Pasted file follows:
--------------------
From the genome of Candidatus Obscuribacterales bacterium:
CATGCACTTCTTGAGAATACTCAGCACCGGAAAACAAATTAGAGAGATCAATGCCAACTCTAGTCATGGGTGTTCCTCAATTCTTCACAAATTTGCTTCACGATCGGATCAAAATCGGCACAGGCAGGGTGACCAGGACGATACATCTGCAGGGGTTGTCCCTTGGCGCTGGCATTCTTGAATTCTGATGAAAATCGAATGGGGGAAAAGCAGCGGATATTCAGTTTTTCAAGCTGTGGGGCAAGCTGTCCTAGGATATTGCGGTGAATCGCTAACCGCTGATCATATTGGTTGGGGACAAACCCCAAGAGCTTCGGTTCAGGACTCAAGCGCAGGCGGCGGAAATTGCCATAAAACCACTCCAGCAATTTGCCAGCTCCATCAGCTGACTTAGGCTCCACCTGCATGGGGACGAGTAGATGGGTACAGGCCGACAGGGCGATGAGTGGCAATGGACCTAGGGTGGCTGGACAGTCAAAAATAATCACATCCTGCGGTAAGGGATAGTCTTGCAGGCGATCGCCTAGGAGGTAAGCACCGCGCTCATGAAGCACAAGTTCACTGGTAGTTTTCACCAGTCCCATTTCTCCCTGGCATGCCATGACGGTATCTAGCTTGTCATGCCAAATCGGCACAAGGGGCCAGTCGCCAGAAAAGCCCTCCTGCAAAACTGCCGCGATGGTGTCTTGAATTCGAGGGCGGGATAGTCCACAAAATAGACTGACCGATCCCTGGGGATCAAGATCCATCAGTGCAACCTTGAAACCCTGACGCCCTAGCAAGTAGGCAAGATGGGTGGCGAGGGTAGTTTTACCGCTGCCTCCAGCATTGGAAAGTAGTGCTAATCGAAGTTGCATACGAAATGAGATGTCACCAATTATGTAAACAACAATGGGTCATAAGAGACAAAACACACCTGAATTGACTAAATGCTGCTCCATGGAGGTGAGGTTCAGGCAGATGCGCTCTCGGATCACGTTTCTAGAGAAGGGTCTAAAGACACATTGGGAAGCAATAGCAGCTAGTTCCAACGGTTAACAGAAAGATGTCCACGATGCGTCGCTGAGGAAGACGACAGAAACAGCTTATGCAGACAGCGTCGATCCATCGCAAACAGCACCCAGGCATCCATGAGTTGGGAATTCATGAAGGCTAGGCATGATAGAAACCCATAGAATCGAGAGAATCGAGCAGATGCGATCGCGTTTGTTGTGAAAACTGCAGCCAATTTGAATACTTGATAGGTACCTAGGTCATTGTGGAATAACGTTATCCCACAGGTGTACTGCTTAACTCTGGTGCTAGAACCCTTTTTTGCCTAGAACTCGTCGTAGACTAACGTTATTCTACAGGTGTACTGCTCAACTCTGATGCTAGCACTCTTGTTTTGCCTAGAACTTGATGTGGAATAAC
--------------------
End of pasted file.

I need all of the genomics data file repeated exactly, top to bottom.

From the genome of Candidatus Obscuribacterales bacterium:
CATGCACTTCTTGAGAATACTCAGCACCGGAAAACAAATTAGAGAGATCAATGCCAACTCTAGTCATGGGTGTTCCTCAATTCTTCACAAATTTGCTTCACGATCGGATCAAAATCGGCACAGGCAGGGTGACCAGGACGATACATCTGCAGGGGTTGTCCCTTGGCGCTGGCATTCTTGAATTCTGATGAAAATCGAATGGGGGAAAAGCAGCGGATATTCAGTTTTTCAAGCTGTGGGGCAAGCTGTCCTAGGATATTGCGGTGAATCGCTAACCGCTGATCATATTGGTTGGGGACAAACCCCAAGAGCTTCGGTTCAGGACTCAAGCGCAGGCGGCGGAAATTGCCATAAAACCACTCCAGCAATTTGCCAGCTCCATCAGCTGACTTAGGCTCCACCTGCATGGGGACGAGTAGATGGGTACAGGCCGACAGGGCGATGAGTGGCAATGGACCTAGGGTGGCTGGACAGTCAAAAATAATCACATCCTGCGGTAAGGGATAGTCTTGCAGGCGATCGCCTAGGAGGTAAGCACCGCGCTCATGAAGCACAAGTTCACTGGTAGTTTTCACCAGTCCCATTTCTCCCTGGCATGCCATGACGGTATCTAGCTTGTCATGCCAAATCGGCACAAGGGGCCAGTCGCCAGAAAAGCCCTCCTGCAAAACTGCCGCGATGGTGTCTTGAATTCGAGGGCGGGATAGTCCACAAAATAGACTGACCGATCCCTGGGGATCAAGATCCATCAGTGCAACCTTGAAACCCTGACGCCCTAGCAAGTAGGCAAGATGGGTGGCGAGGGTAGTTTTACCGCTGCCTCCAGCATTGGAAAGTAGTGCTAATCGAAGTTGCATACGAAATGAGATGTCACCAATTATGTAAACAACAATGGGTCATAAGAGACAAAACACACCTGAATTGACTAAATGCTGCTCCATGGAGGTGAGGTTCAGGCAGATGCGCTCTCGGATCACGTTTCTAGAGAAGGGTCTAAAGACACATTGGGAAGCAATAGCAGCTAGTTCCAACGGTTAACAGAAAGATGTCCACGATGCGTCGCTGAGGAAGACGACAGAAACAGCTTATGCAGACAGCGTCGATCCATCGCAAACAGCACCCAGGCATCCATGAGTTGGGAATTCATGAAGGCTAGGCATGATAGAAACCCATAGAATCGAGAGAATCGAGCAGATGCGATCGCGTTTGTTGTGAAAACTGCAGCCAATTTGAATACTTGATAGGTACCTAGGTCATTGTGGAATAACGTTATCCCACAGGTGTACTGCTTAACTCTGGTGCTAGAACCCTTTTTTGCCTAGAACTCGTCGTAGACTAACGTTATTCTACAGGTGTACTGCTCAACTCTGATGCTAGCACTCTTGTTTTGCCTAGAACTTGATGTGGAATAAC